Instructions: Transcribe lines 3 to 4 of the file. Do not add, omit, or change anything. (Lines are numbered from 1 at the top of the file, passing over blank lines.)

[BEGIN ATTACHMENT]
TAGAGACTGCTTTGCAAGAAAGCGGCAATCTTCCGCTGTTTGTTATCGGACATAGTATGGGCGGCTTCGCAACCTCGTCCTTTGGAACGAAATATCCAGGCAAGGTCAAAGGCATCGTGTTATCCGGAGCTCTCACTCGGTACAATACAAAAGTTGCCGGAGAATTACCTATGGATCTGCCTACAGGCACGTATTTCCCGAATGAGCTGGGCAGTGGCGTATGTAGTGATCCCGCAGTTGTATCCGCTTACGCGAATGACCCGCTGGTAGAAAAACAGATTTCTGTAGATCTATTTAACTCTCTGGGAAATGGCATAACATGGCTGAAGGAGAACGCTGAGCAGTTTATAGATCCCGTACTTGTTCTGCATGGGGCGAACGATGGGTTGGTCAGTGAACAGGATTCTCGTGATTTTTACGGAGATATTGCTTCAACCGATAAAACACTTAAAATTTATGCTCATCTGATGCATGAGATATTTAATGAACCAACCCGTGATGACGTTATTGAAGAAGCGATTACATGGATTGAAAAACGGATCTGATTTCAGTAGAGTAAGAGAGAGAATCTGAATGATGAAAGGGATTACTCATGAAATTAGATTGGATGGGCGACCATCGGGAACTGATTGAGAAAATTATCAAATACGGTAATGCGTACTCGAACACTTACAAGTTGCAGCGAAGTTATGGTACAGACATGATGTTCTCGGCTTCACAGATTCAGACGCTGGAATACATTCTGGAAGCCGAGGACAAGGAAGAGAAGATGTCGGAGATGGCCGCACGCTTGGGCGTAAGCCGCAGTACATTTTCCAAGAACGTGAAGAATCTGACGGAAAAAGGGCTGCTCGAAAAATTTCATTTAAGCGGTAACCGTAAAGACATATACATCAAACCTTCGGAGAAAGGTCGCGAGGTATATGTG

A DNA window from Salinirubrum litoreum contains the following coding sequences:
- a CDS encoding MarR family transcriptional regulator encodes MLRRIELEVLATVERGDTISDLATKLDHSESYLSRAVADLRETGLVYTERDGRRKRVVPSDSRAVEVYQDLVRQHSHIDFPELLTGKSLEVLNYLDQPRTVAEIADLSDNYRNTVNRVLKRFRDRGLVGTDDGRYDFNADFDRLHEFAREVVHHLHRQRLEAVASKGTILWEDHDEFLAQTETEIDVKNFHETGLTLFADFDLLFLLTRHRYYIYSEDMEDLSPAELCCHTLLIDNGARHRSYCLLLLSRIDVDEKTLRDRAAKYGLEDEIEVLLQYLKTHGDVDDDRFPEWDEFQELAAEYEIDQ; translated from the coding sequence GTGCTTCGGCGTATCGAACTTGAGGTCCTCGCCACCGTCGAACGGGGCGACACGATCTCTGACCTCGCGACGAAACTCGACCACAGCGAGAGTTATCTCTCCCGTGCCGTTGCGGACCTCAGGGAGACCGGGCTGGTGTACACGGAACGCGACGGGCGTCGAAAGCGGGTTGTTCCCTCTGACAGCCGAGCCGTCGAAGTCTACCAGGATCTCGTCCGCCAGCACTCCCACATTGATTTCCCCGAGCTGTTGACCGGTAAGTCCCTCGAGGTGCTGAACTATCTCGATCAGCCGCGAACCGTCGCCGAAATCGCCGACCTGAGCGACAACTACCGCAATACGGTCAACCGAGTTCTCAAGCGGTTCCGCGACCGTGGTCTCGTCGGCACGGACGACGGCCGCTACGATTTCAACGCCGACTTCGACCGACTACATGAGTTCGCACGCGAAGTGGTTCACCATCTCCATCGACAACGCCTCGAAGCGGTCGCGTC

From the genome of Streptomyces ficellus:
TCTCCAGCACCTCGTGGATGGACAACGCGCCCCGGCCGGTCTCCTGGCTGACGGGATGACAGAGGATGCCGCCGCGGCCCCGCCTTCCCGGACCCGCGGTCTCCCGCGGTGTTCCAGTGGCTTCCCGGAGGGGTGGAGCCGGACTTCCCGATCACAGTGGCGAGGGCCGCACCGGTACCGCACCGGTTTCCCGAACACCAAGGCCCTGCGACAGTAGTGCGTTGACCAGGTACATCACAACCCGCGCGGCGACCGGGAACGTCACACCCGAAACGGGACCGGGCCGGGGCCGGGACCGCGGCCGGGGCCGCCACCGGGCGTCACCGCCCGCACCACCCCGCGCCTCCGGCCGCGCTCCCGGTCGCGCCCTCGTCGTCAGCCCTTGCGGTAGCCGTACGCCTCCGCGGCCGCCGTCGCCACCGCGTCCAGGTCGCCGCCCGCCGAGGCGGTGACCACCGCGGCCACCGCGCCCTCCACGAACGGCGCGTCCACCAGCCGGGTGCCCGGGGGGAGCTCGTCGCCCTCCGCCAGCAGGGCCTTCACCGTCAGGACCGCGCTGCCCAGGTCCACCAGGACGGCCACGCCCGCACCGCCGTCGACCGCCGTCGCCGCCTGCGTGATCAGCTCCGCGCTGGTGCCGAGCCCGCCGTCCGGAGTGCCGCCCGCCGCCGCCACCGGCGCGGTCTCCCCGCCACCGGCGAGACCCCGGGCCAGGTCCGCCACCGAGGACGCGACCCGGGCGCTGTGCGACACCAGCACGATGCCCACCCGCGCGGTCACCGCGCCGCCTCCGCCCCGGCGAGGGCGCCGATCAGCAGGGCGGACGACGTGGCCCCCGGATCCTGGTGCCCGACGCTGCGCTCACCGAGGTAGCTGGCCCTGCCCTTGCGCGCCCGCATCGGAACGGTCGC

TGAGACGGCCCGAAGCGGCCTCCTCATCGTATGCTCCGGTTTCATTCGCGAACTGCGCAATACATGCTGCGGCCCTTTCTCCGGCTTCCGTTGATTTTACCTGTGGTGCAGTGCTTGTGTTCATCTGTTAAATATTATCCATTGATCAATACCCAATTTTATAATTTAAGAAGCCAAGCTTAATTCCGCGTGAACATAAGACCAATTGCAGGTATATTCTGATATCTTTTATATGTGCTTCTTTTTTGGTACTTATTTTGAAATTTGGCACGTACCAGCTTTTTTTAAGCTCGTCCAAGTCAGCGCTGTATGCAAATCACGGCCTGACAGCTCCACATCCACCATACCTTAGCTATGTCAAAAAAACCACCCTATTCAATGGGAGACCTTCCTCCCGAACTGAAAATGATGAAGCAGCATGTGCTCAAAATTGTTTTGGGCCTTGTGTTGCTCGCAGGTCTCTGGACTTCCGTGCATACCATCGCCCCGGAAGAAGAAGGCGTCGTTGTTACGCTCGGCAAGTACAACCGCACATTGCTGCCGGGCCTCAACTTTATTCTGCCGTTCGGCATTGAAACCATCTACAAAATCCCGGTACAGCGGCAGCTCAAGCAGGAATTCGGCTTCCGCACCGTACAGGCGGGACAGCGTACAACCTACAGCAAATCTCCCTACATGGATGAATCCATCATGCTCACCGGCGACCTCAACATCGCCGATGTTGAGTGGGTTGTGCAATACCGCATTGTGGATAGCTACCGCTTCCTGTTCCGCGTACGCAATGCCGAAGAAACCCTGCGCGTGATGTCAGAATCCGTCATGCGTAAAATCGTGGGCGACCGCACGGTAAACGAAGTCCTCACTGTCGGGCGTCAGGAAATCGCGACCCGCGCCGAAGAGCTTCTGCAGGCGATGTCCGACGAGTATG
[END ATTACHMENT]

- a CDS encoding MarR family transcriptional regulator encodes MLRRIELEVLATVERGDTISDLATKLDHSESYLSRAVADLRETGLVYTERDGRRKRVVPSDSRAVEVYQDLVRQHSHIDFPELLTGKSLEVLNYLDQPRTVAEIADLSDNYRNTVNRVLKRFRDRGLVGTDDGRYDFNADFDRLHEFAREVVHHLHRQRLEAVASKGTILWEDHDEFLAQTETEIDVKNFHETGLTLFADFDLLFLLTRHRYYIYSEDMEDLSPAELCCHTLLIDNGARHRSYCLLLLSRIDVDEKTLRDRAAKYGLEDEIEVLLQYLKTHGDVDDDRFPEWDEFQELAAEYEIDQ; translated from the coding sequence GTGCTTCGGCGTATCGAACTTGAGGTCCTCGCCACCGTCGAACGGGGCGACACGATCTCTGACCTCGCGACGAAACTCGACCACAGCGAGAGTTATCTCTCCCGTGCCGTTGCGGACCTCAGGGAGACCGGGCTGGTGTACACGGAACGCGACGGGCGTCGAAAGCGGGTTGTTCCCTCTGACAGCCGAGCCGTCGAAGTCTACCAGGATCTCGTCCGCCAGCACTCCCACATTGATTTCCCCGAGCTGTTGACCGGTAAGTCCCTCGAGGTGCTGAACTATCTCGATCAGCCGCGAACCGTCGCCGAAATCGCCGACCTGAGCGACAACTACCGCAATACGGTCAACCGAGTTCTCAAGCGGTTCCGCGACCGTGGTCTCGTCGGCACGGACGACGGCCGCTACGATTTCAACGCCGACTTCGACCGACTACATGAGTTCGCACGCGAAGTGGTTCACCATCTCCATCGACAACGCCTCGAAGCGGTCGCGTC

From the genome of Streptomyces ficellus: